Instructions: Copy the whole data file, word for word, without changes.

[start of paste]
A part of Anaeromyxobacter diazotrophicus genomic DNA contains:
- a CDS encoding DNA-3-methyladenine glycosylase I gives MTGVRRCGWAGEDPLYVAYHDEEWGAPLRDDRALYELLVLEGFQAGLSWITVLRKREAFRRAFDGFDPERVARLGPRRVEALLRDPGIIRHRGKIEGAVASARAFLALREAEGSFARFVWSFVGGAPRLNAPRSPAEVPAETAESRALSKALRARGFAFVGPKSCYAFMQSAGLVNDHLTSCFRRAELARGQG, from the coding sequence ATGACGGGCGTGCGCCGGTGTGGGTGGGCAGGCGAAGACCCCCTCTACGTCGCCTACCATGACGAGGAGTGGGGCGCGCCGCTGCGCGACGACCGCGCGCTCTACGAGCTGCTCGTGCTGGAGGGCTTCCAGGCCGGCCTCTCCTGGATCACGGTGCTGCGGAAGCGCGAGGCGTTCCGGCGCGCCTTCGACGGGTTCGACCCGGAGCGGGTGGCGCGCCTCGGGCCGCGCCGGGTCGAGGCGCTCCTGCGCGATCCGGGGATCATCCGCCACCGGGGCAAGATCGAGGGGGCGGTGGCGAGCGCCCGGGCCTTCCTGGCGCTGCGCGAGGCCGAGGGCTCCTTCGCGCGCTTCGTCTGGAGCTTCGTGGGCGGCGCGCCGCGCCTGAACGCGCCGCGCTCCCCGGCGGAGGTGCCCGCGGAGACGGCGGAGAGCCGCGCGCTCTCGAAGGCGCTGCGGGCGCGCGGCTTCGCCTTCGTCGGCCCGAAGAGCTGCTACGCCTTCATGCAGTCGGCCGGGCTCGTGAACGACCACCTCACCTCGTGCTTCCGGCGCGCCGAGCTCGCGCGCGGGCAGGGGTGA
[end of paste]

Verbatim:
A part of Anaeromyxobacter diazotrophicus genomic DNA contains:
- a CDS encoding DNA-3-methyladenine glycosylase I gives MTGVRRCGWAGEDPLYVAYHDEEWGAPLRDDRALYELLVLEGFQAGLSWITVLRKREAFRRAFDGFDPERVARLGPRRVEALLRDPGIIRHRGKIEGAVASARAFLALREAEGSFARFVWSFVGGAPRLNAPRSPAEVPAETAESRALSKALRARGFAFVGPKSCYAFMQSAGLVNDHLTSCFRRAELARGQG, from the coding sequence ATGACGGGCGTGCGCCGGTGTGGGTGGGCAGGCGAAGACCCCCTCTACGTCGCCTACCATGACGAGGAGTGGGGCGCGCCGCTGCGCGACGACCGCGCGCTCTACGAGCTGCTCGTGCTGGAGGGCTTCCAGGCCGGCCTCTCCTGGATCACGGTGCTGCGGAAGCGCGAGGCGTTCCGGCGCGCCTTCGACGGGTTCGACCCGGAGCGGGTGGCGCGCCTCGGGCCGCGCCGGGTCGAGGCGCTCCTGCGCGATCCGGGGATCATCCGCCACCGGGGCAAGATCGAGGGGGCGGTGGCGAGCGCCCGGGCCTTCCTGGCGCTGCGCGAGGCCGAGGGCTCCTTCGCGCGCTTCGTCTGGAGCTTCGTGGGCGGCGCGCCGCGCCTGAACGCGCCGCGCTCCCCGGCGGAGGTGCCCGCGGAGACGGCGGAGAGCCGCGCGCTCTCGAAGGCGCTGCGGGCGCGCGGCTTCGCCTTCGTCGGCCCGAAGAGCTGCTACGCCTTCATGCAGTCGGCCGGGCTCGTGAACGACCACCTCACCTCGTGCTTCCGGCGCGCCGAGCTCGCGCGCGGGCAGGGGTGA